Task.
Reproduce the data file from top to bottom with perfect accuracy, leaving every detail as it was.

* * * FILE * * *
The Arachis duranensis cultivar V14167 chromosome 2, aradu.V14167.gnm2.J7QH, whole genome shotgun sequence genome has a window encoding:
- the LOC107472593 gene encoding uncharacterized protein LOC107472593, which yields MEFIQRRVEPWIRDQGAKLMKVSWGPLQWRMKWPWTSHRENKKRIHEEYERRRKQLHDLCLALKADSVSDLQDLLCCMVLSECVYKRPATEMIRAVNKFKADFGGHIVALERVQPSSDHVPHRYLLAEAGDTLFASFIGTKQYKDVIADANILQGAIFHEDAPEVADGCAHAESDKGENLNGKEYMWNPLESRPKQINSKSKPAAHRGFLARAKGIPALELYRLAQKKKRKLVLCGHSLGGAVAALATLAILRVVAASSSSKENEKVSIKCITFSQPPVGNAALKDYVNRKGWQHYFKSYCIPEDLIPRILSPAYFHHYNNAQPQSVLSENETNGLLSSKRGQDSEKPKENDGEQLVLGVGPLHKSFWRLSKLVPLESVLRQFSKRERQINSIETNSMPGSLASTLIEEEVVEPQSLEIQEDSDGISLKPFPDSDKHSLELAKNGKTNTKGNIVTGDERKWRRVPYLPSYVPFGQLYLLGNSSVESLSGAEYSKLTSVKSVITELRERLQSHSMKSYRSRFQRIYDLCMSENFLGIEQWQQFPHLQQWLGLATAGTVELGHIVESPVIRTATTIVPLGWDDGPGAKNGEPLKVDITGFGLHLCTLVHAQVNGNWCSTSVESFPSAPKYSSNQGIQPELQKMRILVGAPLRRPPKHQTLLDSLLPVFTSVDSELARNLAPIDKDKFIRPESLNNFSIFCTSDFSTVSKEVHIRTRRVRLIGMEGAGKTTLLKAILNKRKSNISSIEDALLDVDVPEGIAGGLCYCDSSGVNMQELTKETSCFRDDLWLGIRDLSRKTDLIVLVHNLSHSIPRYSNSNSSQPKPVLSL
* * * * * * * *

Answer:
The Arachis duranensis cultivar V14167 chromosome 2, aradu.V14167.gnm2.J7QH, whole genome shotgun sequence genome has a window encoding:
- the LOC107472593 gene encoding uncharacterized protein LOC107472593, which yields MEFIQRRVEPWIRDQGAKLMKVSWGPLQWRMKWPWTSHRENKKRIHEEYERRRKQLHDLCLALKADSVSDLQDLLCCMVLSECVYKRPATEMIRAVNKFKADFGGHIVALERVQPSSDHVPHRYLLAEAGDTLFASFIGTKQYKDVIADANILQGAIFHEDAPEVADGCAHAESDKGENLNGKEYMWNPLESRPKQINSKSKPAAHRGFLARAKGIPALELYRLAQKKKRKLVLCGHSLGGAVAALATLAILRVVAASSSSKENEKVSIKCITFSQPPVGNAALKDYVNRKGWQHYFKSYCIPEDLIPRILSPAYFHHYNNAQPQSVLSENETNGLLSSKRGQDSEKPKENDGEQLVLGVGPLHKSFWRLSKLVPLESVLRQFSKRERQINSIETNSMPGSLASTLIEEEVVEPQSLEIQEDSDGISLKPFPDSDKHSLELAKNGKTNTKGNIVTGDERKWRRVPYLPSYVPFGQLYLLGNSSVESLSGAEYSKLTSVKSVITELRERLQSHSMKSYRSRFQRIYDLCMSENFLGIEQWQQFPHLQQWLGLATAGTVELGHIVESPVIRTATTIVPLGWDDGPGAKNGEPLKVDITGFGLHLCTLVHAQVNGNWCSTSVESFPSAPKYSSNQGIQPELQKMRILVGAPLRRPPKHQTLLDSLLPVFTSVDSELARNLAPIDKDKFIRPESLNNFSIFCTSDFSTVSKEVHIRTRRVRLIGMEGAGKTTLLKAILNKRKSNISSIEDALLDVDVPEGIAGGLCYCDSSGVNMQELTKETSCFRDDLWLGIRDLSRKTDLIVLVHNLSHSIPRYSNSNSSQPKPVLSL